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Universal Law of Success
--------------- Print Magazine --------------
  May 2016
  April 2016
Disqualification for Succession of Property- Rights of a Woman on grounds of Justice, Equity and Good Conscience
Vellikannu v. R. Singaperumal, AIR 2005 SC 2587

A person who has murdered his father or a person from whom he wants to inherit, stands totally disqualified. Further, if any person is disqualified from inheriting any property under the Hindu Law, it shall be deemed as if such person had died before the intestate. That means he will be deemed to have pre-deceased him. The effect of section 25 read with section 27 of the Hindu Succession Act, 1956 is that a murderer is totally disqualified to succeed to the estate of the deceased. A person who is guilty of committing the murder cannot be treated to have any relationship whatsoever with the deceased's estate.

By adverting to this fact it was held in the present case that the respondent could not inherit any property of his father based on the principle of justice, equity and good conscience as he has murdered him and the fresh stock of his line of descent ceased to exist.

Most importantly, once the son is totally disinherited then his whole stock stands disinherited i.e. wife or son. The respondent son himself is totally disqualified by virtue of sections 25 and 27 of the Hindu Succession Act, 1956 and as such the wife can have no better claim in the property of the deceased.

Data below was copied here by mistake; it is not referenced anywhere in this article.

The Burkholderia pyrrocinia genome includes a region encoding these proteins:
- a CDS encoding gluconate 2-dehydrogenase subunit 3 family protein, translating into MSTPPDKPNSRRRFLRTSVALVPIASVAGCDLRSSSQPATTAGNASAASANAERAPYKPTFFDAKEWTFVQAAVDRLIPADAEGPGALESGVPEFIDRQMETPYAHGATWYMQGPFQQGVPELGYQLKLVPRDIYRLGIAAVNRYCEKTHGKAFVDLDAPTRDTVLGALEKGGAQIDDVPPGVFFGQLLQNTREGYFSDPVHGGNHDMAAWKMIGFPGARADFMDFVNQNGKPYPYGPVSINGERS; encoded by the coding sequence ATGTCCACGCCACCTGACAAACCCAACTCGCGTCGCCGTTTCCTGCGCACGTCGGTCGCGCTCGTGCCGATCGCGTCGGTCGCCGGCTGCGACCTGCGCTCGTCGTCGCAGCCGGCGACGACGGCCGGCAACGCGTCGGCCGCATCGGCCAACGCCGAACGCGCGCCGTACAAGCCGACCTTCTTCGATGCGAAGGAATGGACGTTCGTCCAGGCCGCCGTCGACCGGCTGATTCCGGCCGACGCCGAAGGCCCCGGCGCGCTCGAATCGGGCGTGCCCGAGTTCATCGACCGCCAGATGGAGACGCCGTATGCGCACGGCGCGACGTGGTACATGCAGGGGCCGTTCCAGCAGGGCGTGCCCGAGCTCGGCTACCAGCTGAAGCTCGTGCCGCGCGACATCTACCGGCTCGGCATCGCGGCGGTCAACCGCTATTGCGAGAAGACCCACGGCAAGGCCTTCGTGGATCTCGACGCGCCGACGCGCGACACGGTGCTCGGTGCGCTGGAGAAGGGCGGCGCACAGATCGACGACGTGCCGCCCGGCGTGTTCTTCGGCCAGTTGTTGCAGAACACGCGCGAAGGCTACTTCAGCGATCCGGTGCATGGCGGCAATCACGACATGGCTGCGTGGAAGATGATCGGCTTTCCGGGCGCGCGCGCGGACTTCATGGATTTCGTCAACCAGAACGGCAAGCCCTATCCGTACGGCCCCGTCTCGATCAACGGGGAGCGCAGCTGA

When a son can not succeed, then the wife who succeeds to the property through the husband can not also claim to the property of her father-in-law.

Indian Legislatures as supreme and sovereign as the British Parliament
Bhola Prasad v. R, (1942) FCR 17

The Indian legislatures within their own sphere have plenary powers of legislation as large and of the same nature as those of British Parliament itself. If that were true in 1878 [The Queen v. Burah, (1878) 3 App. Cas 889], it can not be less true in 1942. Every intendment ought to, therefore, be made in favour of a legislature which is exercising the powers conferred on it. Its enactments ought not to be subjected to the minute scrutiny which may be appropriate to an examination of the bye-laws of a body exercising only delegated powers, nor is the generality of its power to legislate on a particular subject to be cut down by the arbitrary introduction of far-fetched and impertinent limitations.

Refusal to accept a summons is not an Offence
Queen v. Arumuga Nadan, (1882) 5 Mad 200

The refusal to accept a notice issued by a police officer, requiring the attendance at an inquiry does not amount to an offence. Similarly, refusal to sign a summons, refusal to receive a summons and throwing down a summons after service, do not constitute the offence of intentionally preventing the service of summons.

Death sentence in U.S.A. is contrary to 14th Amendment of its Constitution
McGantha v. California, 402 US 183 (1971)

The struggle for abolition of death penalty in the United States began in 1971 when it was brought to the attention of the U.S. Supreme Court in McGantha case that virtually all States left to the unguided discretion of the judge or the jury the decision where a particular prisoner should or should not be awarded death penalty. McGantha challenged his death sentence as contrary to 14th Amendment to U.S. Constitution (Amendment No. XIV, 1868) arguing that where death was a possible sanction, due process of law required that the decision maker's discretion be guided by concrete standards. However, the Court rejected McGantha's 14th Amendment challenge. America's 14th Amendment to its Constitution states that "No State shall deprive any person of life, liberty or property without due process of law".

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